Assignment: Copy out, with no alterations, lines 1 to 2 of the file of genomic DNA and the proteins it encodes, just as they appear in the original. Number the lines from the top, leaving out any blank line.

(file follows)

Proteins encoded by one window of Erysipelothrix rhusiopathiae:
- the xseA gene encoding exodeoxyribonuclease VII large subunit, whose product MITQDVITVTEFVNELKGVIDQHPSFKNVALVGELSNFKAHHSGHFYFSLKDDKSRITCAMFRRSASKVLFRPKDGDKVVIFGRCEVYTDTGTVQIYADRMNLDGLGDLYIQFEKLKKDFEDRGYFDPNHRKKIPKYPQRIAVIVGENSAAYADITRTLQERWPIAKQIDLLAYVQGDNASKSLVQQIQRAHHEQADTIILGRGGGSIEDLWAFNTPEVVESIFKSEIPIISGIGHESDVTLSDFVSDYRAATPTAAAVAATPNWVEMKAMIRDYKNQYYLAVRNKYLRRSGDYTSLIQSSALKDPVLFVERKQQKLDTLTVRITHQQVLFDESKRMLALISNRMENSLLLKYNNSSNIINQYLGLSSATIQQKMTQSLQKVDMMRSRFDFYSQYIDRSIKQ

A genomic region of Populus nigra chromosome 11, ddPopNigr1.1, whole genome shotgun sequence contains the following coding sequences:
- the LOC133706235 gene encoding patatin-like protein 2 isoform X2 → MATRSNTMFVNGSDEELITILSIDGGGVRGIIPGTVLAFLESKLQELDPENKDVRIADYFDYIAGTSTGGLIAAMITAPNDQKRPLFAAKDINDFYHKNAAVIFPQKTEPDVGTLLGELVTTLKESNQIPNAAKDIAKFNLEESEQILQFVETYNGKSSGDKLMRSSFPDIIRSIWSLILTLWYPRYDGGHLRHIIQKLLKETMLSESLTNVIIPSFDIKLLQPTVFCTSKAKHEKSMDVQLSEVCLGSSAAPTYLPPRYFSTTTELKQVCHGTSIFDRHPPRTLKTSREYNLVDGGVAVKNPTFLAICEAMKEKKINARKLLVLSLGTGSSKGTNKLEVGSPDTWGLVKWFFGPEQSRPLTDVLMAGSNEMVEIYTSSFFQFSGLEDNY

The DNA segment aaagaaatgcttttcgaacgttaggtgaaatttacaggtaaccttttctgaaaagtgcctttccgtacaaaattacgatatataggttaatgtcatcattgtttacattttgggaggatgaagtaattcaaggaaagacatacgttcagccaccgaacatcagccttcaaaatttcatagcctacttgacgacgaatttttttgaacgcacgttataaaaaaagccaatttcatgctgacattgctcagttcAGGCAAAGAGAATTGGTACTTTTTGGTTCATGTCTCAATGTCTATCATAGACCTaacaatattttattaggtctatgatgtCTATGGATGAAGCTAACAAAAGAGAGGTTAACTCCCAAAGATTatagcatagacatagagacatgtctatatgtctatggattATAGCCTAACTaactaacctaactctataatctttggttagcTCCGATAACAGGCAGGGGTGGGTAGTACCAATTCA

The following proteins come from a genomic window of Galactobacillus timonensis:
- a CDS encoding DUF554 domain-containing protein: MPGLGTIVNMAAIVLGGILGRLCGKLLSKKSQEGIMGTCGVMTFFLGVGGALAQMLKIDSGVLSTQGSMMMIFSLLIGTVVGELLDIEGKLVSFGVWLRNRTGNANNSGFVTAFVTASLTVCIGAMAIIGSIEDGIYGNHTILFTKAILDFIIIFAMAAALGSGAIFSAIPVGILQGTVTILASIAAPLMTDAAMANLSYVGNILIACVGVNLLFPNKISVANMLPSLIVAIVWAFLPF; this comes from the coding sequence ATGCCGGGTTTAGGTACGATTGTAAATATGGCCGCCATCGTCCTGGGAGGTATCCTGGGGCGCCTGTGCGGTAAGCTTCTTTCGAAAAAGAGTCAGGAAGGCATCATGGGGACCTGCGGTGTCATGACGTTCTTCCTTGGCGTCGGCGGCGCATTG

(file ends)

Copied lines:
Proteins encoded by one window of Erysipelothrix rhusiopathiae:
- the xseA gene encoding exodeoxyribonuclease VII large subunit, whose product MITQDVITVTEFVNELKGVIDQHPSFKNVALVGELSNFKAHHSGHFYFSLKDDKSRITCAMFRRSASKVLFRPKDGDKVVIFGRCEVYTDTGTVQIYADRMNLDGLGDLYIQFEKLKKDFEDRGYFDPNHRKKIPKYPQRIAVIVGENSAAYADITRTLQERWPIAKQIDLLAYVQGDNASKSLVQQIQRAHHEQADTIILGRGGGSIEDLWAFNTPEVVESIFKSEIPIISGIGHESDVTLSDFVSDYRAATPTAAAVAATPNWVEMKAMIRDYKNQYYLAVRNKYLRRSGDYTSLIQSSALKDPVLFVERKQQKLDTLTVRITHQQVLFDESKRMLALISNRMENSLLLKYNNSSNIINQYLGLSSATIQQKMTQSLQKVDMMRSRFDFYSQYIDRSIKQ